The effects of dual-therapy intensification with insulin or dipeptidylpeptidase-4 inhibitor on cardiovascular events and all-cause mortality in patients with type 2 diabetes: A retrospective cohort study

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Abstract

Purpose:

To compare time to a composite endpoint of non-fatal acute myocardial infarction, non-fatal stroke or all-cause mortality in patients with type 2 diabetes mellitus who had their treatment intensified with a dipeptidylpeptidase-4 inhibitor or insulin following dual-therapy (metformin plus sulfonylurea) failure.

Methods:

A retrospective cohort study was conducted on 5238 patients newly treated with either a dipeptidylpeptidase-4 inhibitor or insulin following dual-therapy failure (2007–2014). Data were sourced from UK General Practices. The risk of the composite outcome was compared between two treatment groups: metformin + sulfonylurea + insulin (n = 1584) and metformin + sulfonylurea + dipeptidylpeptidase-4 inhibitor (n = 3654), while adjusting for baseline covariates. Follow-up was for up to 5 years. Propensity score matching analysis and Cox proportional hazard models were employed.

Results:

Overall, 123 and 171 composite outcome events occurred among patients who added insulin versus dipeptidylpeptidase-4 inhibitor, respectively (44.5 vs 14.6 events per 1000 person-years). Addition of insulin was associated with a significantly higher hazard ratio versus the addition of a dipeptidylpeptidase-4 inhibitor (adjusted hazard ratio = 2.6, 95% confidence interval: 1.9–3.4; p < 0.01), an effect that was more pronounced in obese (body mass index: 30–34.9 kg/m2) patients (corresponding adjusted hazard ratio 3.6, 95% confidence interval: 2.3–5.6; p < 0.01).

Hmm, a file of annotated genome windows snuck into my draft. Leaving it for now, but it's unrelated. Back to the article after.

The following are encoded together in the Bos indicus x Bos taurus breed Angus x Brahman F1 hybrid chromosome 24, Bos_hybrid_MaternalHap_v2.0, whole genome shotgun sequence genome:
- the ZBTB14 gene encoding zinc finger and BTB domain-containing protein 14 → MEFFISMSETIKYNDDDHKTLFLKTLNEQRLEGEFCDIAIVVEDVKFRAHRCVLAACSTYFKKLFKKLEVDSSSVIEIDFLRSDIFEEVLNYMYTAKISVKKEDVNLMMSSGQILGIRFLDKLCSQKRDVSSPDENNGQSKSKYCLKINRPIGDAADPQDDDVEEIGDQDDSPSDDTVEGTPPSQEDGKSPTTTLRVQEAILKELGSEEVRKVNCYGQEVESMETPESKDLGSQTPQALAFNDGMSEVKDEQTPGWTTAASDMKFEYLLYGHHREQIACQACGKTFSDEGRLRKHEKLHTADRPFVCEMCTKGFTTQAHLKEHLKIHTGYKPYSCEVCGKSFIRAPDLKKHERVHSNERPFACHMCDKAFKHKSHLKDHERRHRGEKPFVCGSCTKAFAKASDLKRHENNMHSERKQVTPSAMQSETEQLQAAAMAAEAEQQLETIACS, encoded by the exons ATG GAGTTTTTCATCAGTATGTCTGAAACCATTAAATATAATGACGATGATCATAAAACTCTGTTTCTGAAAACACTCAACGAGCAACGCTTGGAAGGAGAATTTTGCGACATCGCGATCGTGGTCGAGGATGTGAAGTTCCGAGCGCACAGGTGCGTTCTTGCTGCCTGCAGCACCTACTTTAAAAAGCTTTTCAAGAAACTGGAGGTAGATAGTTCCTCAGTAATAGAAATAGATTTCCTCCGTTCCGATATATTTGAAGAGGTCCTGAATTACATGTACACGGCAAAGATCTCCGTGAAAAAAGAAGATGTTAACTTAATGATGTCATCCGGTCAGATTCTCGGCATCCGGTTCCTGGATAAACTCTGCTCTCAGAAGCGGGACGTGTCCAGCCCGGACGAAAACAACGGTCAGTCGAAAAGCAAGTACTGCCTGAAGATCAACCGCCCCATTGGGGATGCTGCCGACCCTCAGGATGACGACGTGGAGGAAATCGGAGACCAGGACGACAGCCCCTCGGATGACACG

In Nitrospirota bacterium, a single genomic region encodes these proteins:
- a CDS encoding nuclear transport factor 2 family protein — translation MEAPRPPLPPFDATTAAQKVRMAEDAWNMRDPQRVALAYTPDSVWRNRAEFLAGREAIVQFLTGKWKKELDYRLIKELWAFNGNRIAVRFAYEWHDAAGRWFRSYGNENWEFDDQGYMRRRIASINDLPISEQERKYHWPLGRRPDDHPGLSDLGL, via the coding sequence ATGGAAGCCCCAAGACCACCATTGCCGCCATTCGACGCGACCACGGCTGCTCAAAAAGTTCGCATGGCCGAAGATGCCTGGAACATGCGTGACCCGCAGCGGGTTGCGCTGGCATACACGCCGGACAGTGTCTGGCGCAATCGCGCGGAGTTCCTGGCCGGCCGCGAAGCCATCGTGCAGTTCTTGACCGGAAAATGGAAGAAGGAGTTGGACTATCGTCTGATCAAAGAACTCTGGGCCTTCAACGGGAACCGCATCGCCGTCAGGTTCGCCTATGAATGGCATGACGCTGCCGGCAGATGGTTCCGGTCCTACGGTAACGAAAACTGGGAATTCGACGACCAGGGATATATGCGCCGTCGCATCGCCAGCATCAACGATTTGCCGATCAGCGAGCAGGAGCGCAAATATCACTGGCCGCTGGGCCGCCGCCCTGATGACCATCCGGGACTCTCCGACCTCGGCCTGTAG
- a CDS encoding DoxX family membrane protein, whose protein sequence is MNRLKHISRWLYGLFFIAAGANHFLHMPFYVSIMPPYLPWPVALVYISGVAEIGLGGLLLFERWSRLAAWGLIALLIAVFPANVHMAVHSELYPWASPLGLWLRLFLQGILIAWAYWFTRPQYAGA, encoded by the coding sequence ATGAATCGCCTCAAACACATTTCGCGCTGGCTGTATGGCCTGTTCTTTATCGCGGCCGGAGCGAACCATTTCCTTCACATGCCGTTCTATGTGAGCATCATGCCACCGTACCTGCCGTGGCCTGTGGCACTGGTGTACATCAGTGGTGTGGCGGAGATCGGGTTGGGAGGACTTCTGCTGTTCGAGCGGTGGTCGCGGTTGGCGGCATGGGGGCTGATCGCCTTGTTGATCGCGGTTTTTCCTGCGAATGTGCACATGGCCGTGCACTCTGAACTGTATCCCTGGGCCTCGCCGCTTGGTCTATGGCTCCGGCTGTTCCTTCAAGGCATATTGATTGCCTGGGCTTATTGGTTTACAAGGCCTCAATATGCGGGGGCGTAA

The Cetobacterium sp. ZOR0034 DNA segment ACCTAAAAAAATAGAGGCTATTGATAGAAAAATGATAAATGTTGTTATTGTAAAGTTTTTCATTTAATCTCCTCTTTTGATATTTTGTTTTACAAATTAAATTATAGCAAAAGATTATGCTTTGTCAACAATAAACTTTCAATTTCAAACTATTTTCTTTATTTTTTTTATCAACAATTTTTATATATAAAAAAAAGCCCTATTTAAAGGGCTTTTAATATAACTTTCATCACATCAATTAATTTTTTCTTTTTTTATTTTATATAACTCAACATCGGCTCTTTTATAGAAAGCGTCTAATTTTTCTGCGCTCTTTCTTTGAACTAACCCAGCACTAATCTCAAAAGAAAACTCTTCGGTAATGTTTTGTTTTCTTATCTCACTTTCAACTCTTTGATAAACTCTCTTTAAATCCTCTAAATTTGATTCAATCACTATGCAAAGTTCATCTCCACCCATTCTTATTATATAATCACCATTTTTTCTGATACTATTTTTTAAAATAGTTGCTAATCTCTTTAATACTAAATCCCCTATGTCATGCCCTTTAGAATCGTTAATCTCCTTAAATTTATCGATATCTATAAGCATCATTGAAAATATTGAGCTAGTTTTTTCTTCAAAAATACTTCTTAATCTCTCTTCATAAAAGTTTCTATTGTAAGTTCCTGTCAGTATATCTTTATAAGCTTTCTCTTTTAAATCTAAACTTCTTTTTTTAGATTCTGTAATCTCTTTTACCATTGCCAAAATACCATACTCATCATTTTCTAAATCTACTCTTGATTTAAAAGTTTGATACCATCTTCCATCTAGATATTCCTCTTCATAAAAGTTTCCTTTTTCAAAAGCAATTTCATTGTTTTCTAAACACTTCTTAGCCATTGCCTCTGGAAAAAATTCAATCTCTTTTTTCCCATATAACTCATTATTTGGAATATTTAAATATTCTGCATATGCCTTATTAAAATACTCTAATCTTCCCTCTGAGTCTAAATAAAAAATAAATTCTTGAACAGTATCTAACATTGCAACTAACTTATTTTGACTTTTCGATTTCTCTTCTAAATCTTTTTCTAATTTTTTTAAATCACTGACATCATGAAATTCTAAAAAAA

Conclusion:

In routine clinical practice, intensification of metformin + sulfonylurea therapy by adding insulin is associated with increased risk of cardiovascular events and death compared with adding a dipeptidylpeptidase-4 inhibitor. These findings are in line with suggestions from previous studies regarding the cardiovascular safety of insulin in type 2 diabetes mellitus, but should be interpreted with caution.

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